Archive for December 8th, 2011

8th December
2011
written by amber

Black Hole

The first day, I didn’t think too much of it. A circle of mushrooms in my backyard or, more correctly, half a circle. The other half crossed the alley and took a bite out of the Goddon’s backyard. The mushrooms were much larger than ordinary fairy ring mushrooms, but they were the right shape and the right colour, so I took a picture, posted it online and forgot about it for the rest of the day.

I didn’t notice that within the giant circle the ground had subsided a little, but I sure did notice it the next day as I stumbled across the grass in my pajamas, leaking bag of garbage in hand. My eyes were barely open, so it was a surprise to me when my foot buried itself in the spongy gooey interior of a huge mushroom, at least twice the size it had been the day before. I lurched forward and tumbled down a good five feet.

I crawled out, enduring more contact with mushroom innards than felt healthy. Back in my house, I didn’t know whether I should call a gardener or a contractor. Envisioning some enormous underground septic bloom feeding fungus and rotting away the soil, I called both and left for work.

I’m not allowed to use my work computer to check personal media, but at coffee break I overheard someone talking about a strange large mushroom colony in his yard, so I decided to show him my photos and warn him about the trouble he was in for.

But I forgot about the warning when I saw all the postings my photo had attracted. Apparently, I was the one who had no idea of the trouble I was in for. I saw pictures of entire neighbourhoods punched with black holes, some no larger than a garden shed, some bigger than a shopping mall. Over and over again, came the warning – Get your stuff out of your place before you tell anyone about your hole. The authorities will quarantine your house and you won’t get any compensation.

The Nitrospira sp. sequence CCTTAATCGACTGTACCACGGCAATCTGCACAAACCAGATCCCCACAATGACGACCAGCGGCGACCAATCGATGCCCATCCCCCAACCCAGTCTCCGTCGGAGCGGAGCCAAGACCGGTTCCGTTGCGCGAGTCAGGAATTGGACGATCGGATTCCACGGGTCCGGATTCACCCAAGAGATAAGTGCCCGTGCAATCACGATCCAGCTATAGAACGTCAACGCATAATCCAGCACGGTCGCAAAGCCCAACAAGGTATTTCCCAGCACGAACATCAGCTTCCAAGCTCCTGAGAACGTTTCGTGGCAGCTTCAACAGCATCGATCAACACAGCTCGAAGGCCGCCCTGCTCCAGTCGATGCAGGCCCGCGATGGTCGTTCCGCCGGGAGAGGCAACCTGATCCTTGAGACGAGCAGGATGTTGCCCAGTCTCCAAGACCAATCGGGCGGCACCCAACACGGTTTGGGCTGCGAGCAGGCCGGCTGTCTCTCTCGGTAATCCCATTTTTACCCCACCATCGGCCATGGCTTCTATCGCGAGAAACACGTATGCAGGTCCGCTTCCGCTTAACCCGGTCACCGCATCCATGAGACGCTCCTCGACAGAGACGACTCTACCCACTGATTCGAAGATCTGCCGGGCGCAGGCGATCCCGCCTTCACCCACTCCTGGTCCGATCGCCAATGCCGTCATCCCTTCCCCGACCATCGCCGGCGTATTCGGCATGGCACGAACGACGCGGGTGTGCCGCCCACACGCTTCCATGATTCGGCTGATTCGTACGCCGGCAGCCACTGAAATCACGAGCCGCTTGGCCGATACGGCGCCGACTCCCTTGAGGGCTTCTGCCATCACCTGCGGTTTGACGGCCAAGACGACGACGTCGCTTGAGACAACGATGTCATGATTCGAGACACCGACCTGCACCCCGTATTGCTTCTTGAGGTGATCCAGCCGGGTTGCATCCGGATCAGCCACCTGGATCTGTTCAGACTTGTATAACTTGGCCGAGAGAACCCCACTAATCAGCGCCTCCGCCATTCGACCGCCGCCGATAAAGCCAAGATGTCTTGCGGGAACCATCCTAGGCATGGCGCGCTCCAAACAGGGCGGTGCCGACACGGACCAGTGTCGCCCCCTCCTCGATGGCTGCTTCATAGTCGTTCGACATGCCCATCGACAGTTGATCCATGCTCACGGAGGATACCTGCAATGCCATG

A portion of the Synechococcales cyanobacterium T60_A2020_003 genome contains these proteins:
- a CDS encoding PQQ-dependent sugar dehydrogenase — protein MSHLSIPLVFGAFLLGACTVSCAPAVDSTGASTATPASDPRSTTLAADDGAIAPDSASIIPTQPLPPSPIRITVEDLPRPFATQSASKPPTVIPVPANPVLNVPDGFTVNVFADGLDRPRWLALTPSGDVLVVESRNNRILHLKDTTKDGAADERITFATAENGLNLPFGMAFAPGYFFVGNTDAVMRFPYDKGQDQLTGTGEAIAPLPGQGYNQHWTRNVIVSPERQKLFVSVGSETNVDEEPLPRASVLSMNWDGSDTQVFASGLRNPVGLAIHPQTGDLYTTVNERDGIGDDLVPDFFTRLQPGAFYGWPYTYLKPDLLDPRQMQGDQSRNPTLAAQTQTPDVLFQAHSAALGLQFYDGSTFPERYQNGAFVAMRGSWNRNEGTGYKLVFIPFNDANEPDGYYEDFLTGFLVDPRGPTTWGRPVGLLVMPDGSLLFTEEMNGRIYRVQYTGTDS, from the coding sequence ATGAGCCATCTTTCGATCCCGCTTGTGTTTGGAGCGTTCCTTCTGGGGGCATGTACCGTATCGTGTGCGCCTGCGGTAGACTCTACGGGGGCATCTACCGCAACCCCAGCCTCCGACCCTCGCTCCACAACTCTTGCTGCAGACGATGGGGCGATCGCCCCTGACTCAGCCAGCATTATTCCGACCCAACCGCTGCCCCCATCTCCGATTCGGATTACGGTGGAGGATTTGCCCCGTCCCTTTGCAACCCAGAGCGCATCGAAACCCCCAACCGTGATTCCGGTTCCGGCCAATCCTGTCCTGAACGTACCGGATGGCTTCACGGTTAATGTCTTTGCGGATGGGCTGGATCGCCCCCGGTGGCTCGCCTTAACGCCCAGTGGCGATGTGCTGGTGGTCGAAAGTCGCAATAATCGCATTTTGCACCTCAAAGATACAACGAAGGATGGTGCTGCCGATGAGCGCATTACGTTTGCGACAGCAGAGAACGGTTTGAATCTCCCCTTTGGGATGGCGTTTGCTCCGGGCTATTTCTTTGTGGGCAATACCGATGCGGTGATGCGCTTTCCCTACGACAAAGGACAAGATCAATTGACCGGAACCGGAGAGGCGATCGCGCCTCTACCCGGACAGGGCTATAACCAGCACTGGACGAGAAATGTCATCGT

I ran out of the building, trying to remember if I’d left detailed messages on the answering machines I’d contacted that morning. They had my cell number and they hadn’t called me back, swamped no doubt by calls about sinkholes all over the city, or – to judge by the postings I’d seen – the nation.

My neighbourhood looked normal. Quiet and deserted, as it always was on a Tuesday morning. Old Mr. Hubble had some mushrooms in his front yard, but they were barely visible in his uncut grass. And a circle of fungus was forming around the May’s house – that was bad.

I opened the gate to my backyard with trepidation. The mushrooms were now the size of microwave ovens, some of them even larger. That was unsettling but the ones I’d stepped on had become red ooze with white chunks, like a grisly crime scene. Edging as near as I dared, I looked into the hole, but I couldn’t see the bottom.

I told myself that I needed to see the bottom so I could inform the contractor what he would be dealing with, but that wasn’t true. I just needed to see the bottom. I got a sheet of plywood from my shed and laid it across the crushed mushrooms. Red slime slopped over the edges, but I avoided that as I inched myself toward the abyss.

First, a wave of heat struck me. I would not have been surprised to look down and see the fires of hell. Reality was wearing pretty thin. But all I saw was an unfathomable darkness, the familiar layer of dirt and roots and pipes and chunks of concrete a veneer over this tunnel of blackness from which a multitude of white shapes was crawling, far below me but toiling ever upwards.

The Story 365 project is a year-long marathon of short story writing, with a new story for every day of the year and posted on this website from May 1, 2011 – April 30, 2012. Stories must be a minimum of 200 words. Please help me by adding first line suggestions in the Comment section of any story.

This story was inspired by an article in Discover magazine.